Train services to and from Liverpool Street have been disrupted on a number of occasions over the last week. Network Rail have been in touch to issue an apology to passengers at the station and via its train operating colleagues, and wanted to set out what went wrong, and what has been done to put it right. This is what Network Rail has said:
"At around 0300 on Tuesday (11 June), a routine track inspection identified damage to a set of points – which allow trains to pass from one set of tracks to another – in the Bethnal Green area. Unfortunately there wasn’t enough time to fix this before the start of service, so a number of trains had to be cancelled or altered (including short formations) that morning. A plan was then put in place to amend the service from around 2330 on Tuesday evening, which would provide our team with enough time (including some margin for contingencies) to replace the points in question, and enable a full service to resume on Wednesday morning.
However at around 1930 on Tuesday evening, a large section of braking equipment fell from a freight train passing through Stratford. This caused significant damage to infrastructure and led to a number of trains being displaced. Consequently we had to defer the work to replace the points, as to have proceeded as planned would have risked stranding passengers either at Liverpool Street or at other locations on the network. As a result of the issues at both Bethnal Green and Stratford, a number of further services were cancelled or altered on Wednesday morning.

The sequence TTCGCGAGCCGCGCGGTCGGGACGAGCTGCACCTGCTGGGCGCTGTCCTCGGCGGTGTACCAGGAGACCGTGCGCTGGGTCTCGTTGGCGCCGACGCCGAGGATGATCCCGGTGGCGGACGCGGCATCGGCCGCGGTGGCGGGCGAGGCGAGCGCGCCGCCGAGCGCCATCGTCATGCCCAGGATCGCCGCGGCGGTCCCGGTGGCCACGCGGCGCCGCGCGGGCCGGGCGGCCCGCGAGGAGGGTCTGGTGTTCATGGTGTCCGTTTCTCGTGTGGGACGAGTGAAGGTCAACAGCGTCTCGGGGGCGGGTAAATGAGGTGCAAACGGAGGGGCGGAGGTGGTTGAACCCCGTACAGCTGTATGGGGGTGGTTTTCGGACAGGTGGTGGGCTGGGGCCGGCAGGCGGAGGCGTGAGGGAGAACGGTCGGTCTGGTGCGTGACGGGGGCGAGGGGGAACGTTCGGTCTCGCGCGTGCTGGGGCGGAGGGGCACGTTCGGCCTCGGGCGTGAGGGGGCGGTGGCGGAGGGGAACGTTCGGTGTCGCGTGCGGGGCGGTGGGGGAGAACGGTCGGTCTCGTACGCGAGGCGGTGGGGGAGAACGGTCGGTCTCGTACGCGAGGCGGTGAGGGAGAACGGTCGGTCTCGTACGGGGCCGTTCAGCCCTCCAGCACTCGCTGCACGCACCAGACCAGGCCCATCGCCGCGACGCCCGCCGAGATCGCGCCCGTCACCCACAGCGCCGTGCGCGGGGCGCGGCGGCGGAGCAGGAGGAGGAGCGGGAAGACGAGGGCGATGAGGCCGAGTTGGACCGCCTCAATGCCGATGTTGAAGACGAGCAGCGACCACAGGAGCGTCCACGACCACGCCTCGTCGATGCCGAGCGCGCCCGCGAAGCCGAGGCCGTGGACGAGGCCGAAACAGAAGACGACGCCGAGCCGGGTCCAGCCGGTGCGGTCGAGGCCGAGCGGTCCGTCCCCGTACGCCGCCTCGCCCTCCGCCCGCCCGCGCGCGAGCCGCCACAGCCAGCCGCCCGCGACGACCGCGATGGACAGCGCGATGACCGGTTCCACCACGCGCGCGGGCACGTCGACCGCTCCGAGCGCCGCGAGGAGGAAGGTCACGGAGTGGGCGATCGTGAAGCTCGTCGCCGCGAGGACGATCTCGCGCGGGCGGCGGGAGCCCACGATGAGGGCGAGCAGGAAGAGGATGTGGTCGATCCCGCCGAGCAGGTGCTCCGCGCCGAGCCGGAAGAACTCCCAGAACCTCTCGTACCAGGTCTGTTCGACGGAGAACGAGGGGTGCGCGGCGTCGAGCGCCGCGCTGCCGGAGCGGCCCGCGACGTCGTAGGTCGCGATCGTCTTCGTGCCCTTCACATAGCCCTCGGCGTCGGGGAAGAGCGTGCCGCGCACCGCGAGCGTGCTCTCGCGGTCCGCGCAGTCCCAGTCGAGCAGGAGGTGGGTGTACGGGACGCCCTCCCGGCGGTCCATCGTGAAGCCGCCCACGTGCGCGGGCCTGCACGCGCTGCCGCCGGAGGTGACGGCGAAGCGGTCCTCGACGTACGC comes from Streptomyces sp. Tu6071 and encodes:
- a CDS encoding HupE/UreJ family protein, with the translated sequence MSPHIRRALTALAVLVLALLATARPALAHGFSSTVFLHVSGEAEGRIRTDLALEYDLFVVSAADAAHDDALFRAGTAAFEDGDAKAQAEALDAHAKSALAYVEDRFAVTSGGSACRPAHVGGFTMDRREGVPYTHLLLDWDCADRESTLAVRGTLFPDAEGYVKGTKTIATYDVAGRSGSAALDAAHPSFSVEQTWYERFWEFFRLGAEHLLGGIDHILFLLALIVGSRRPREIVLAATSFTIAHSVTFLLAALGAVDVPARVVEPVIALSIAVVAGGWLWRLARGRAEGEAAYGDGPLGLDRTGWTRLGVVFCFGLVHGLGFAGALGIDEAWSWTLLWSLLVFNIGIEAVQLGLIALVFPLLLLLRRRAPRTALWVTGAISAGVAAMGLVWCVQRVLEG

The repairs at Stratford were completed at around lunchtime on Wednesday, and the points at Bethnal Green were successfully replaced in the early hours of Thursday morning (facilitated by a slightly amended service after 2330 the previous evening). Services have since broadly returned to normal.
It is important to recognise that our track inspection regime – which prompted us to identify and replace the defective points at Bethnal Green – contributes to our record as the safest major railway in Europe. However, we continue to keep our processes under review, and our team will consider whether this issue could have been found earlier. In addition, a formal investigation is underway as to how braking equipment became detached from the freight train at Stratford.
The level of disruption that people have faced is particularly disappointing given that, in broad terms, train performance has seen significant improvements since the turn of the year. For example, in the most recent complete four-week period (28 April-25 May), 93.7% of Greater Anglia trains ran on time, with scores of 94.0% and 96.7% being recorded for London Overground and TfL Rail respectively."